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  1. #1
    SitePoint Evangelist winterheat's Avatar
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    why are we using XHTML DOCTYPE and <img /> tags when XHTML not supported by IE 6 & 7

    So i think the consensus is that IE 6 and 7 (and 8?) do not support XHTML rendering. Only Firefox, maybe Chrome, and other browsers support it.

    So the question is, why are we using XHTML DOCTYPE and those self-closing tags like <img /> when XHTML is not supported by IE 6 & 7 ? are we making a "hopeful" attempt? trying to make something that is a standard, but when 60&#37; or 2/3 of the browsers in use are not supporting it?

    For example, Facebook is using it. Even SitePoint's Forum pages are using it. Usually I just use HTML 4.01... but when writing Facebook pages, I sometimes will use XHTML format... as least if Facebook gets the content and parses it, it can understand XHTML and that's understandable... but Facebook is serving the content to general users again with a DOCTYPE of XHTML too... and even SitePoint or W3C.org is serving its pages to IE 7 with a DOCTYPE of XHTML. that's kind of weird, isn't it? thanks.
    Last edited by winterheat; Apr 18, 2009 at 06:11.

  2. #2
    SitePoint Author silver trophybronze trophy

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    Quote Originally Posted by winterheat View Post
    So the question is, why are we using XHTML DOCTYPE and those self-closing tags like <img /> when XHTML is not supported by IE 6 & 7 ?
    Because most people don't really know what they are doing. They listen to advice (at least the one that sounds good) and do not have sufficient knowledge to separate the wheat from the chaff.

    XHTML advocates hyped and praised XHTML at the beginning of this decade, and a lot of people (myself included) fell for it. I, and some others, eventually found out that most of it were lies, but many people still believe that 'XHTML' markup served as text/html is somehow technically superior – faster, more semantic(!), etc. – than the corresponding HTML markup.

    Even some clearly intelligent and knowledgeable people, like some of the SitePoint HQ staff, simply refuse to believe that XHTML isn't all that it's said to be.

    And here's the real clincher: even if Internet Explorer were to support XHTML, there still wouldn't be any good reasons for using real XHTML to mark up web pages! XML is not intended for this, and is poorly suited for the task. At least as long as we handcode or use contemporary WYSIWYG software to generate it.
    Birnam wood is come to Dunsinane

  3. #3
    SitePoint Evangelist winterheat's Avatar
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    Quote Originally Posted by AutisticCuckoo View Post
    And here's the real clincher: even if Internet Explorer were to support XHTML, there still wouldn't be any good reasons for using real XHTML to mark up web pages! XML is not intended for this, and is poorly suited for the task. At least as long as we handcode or use contemporary WYSIWYG software to generate it.
    ah, i see... glad to know that... coz i usually like to use HTML 4.01... i don't understand though, why if IE supports XHTML, it is still not suited for authoring? isn't it just more strict? and always closing, and have a definite tree structure, etc?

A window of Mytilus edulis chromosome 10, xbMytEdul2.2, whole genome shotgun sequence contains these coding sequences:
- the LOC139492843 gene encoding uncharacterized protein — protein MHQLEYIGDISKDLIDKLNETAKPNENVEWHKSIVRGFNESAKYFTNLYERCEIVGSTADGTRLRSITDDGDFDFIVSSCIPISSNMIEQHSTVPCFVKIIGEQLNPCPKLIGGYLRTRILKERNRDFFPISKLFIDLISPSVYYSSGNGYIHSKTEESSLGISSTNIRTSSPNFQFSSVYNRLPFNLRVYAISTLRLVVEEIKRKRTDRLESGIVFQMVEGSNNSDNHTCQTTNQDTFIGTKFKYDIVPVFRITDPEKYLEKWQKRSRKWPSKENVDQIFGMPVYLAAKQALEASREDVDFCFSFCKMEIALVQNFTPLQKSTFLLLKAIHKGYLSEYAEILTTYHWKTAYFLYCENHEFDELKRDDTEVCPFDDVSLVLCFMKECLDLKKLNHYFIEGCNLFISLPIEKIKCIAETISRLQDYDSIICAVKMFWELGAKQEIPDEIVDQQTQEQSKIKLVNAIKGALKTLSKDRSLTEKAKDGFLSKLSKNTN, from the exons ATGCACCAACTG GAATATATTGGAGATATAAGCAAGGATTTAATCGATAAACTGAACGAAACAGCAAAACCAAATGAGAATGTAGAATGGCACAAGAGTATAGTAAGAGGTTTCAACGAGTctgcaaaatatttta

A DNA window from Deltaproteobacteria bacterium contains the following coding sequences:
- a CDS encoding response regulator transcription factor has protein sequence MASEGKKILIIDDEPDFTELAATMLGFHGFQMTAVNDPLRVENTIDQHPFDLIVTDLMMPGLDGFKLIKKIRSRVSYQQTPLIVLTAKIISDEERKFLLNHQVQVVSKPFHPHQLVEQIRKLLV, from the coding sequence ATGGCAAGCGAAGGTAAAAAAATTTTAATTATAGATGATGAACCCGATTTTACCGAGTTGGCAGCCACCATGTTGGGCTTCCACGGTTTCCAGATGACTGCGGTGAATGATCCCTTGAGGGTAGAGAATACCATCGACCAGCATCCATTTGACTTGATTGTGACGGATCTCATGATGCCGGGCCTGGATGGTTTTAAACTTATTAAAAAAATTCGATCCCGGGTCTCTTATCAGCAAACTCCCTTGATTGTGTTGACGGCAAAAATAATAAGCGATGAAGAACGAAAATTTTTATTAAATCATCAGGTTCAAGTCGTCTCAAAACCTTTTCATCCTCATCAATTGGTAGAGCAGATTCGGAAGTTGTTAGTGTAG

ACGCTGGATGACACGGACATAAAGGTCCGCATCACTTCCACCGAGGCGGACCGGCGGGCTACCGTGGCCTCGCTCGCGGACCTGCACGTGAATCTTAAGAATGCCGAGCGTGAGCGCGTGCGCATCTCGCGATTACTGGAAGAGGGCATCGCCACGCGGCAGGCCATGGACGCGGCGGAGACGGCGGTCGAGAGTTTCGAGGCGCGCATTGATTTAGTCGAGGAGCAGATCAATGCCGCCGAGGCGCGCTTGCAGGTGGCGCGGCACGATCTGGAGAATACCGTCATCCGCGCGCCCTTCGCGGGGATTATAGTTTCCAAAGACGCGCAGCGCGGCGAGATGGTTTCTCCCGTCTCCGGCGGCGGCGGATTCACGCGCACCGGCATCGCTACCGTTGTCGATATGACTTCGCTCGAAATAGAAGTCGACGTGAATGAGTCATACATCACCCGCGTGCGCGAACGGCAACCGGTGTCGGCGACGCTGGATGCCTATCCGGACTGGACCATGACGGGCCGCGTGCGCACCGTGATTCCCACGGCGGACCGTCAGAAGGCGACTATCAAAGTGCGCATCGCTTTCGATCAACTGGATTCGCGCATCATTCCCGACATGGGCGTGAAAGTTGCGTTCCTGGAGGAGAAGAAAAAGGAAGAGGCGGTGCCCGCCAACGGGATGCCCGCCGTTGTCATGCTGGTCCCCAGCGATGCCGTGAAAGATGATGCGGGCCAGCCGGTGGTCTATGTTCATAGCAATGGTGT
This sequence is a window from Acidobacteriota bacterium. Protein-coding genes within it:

By the way AutisticCuckoo... do you live in Australia or Sweden? By the way I saw your blog and wonder why you use serif font for the main text? coz some time ago i read that serif font is good for printing but not so good for on screen display yet. Maybe the mac or Safari on PC is a little better. But i think Lucida Grande / Lucida Sans Unicode are quite easy on the eyes. thanks.

  4. #4
    Theoretical Physics Student bronze trophy Jake Arkinstall's Avatar
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    I use XHTML strict markup.

    Not because I think it's superior, but because I like all my tags to be closed. Whilst XHTML doesn't follow the same principles as XML, I like XML syntax. For example, I much prefer <br /> to <br>. Why? I don't know - I just like to close any tag I open.

    Why strict? Because I like my code minimal and I somewhat prefer to work with a more restricted set of elements and attributes.

    I serve my pages as XHTML, but that doesn't effect me. It's just a markup I prefer.

    Currently, XHTML and HTML are pretty much the same apart from syntax. However, looking at the differences between XHTML 2 and HTML 5, XHTML 2 is certainly more popular and superior to HTML 5. It's also closer to implementation, whereas I believe HTML 5 is still under discussion.

    Off Topic:

    some time ago i read that serif font is good for printing but not so good for on screen display yet.
    That's a general guideline, and doesn't always hold truth. Sometimes it works, and on AutisticCuckoo's blog it does.
    Jake Arkinstall
    "Sometimes you don't need to reinvent the wheel;
    Sometimes its enough to make that wheel more rounded"-Molona

  5. #5
    SitePoint Evangelist winterheat's Avatar
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    Quote Originally Posted by arkinstall View Post
    I use XHTML strict markup.

    Not because I think it's superior, but because I like all my tags to be closed. Whilst XHTML doesn't follow the same principles as XML, I like XML syntax. For example, I much prefer <br /> to <br>. Why? I don't know - I just like to close any tag I open.


    Off Topic:



    That's a general guideline, and doesn't always hold truth. Sometimes it works, and on AutisticCuckoo's blog it does.
    ha, ... like i like to open my cabinet doors in the kitchen and not close them... it must be personal preference... i am a scorpio and i suspect that virgo are more organized and tidy.

    i think on AutisticCuckoo website, the serif font still makes the reading not as smooth as sans-serif fonts like Lucida Grande / Lucida Sans Unicode... maybe just a personal preference. (by the way, i like AutisticCuckoo and think he is cool).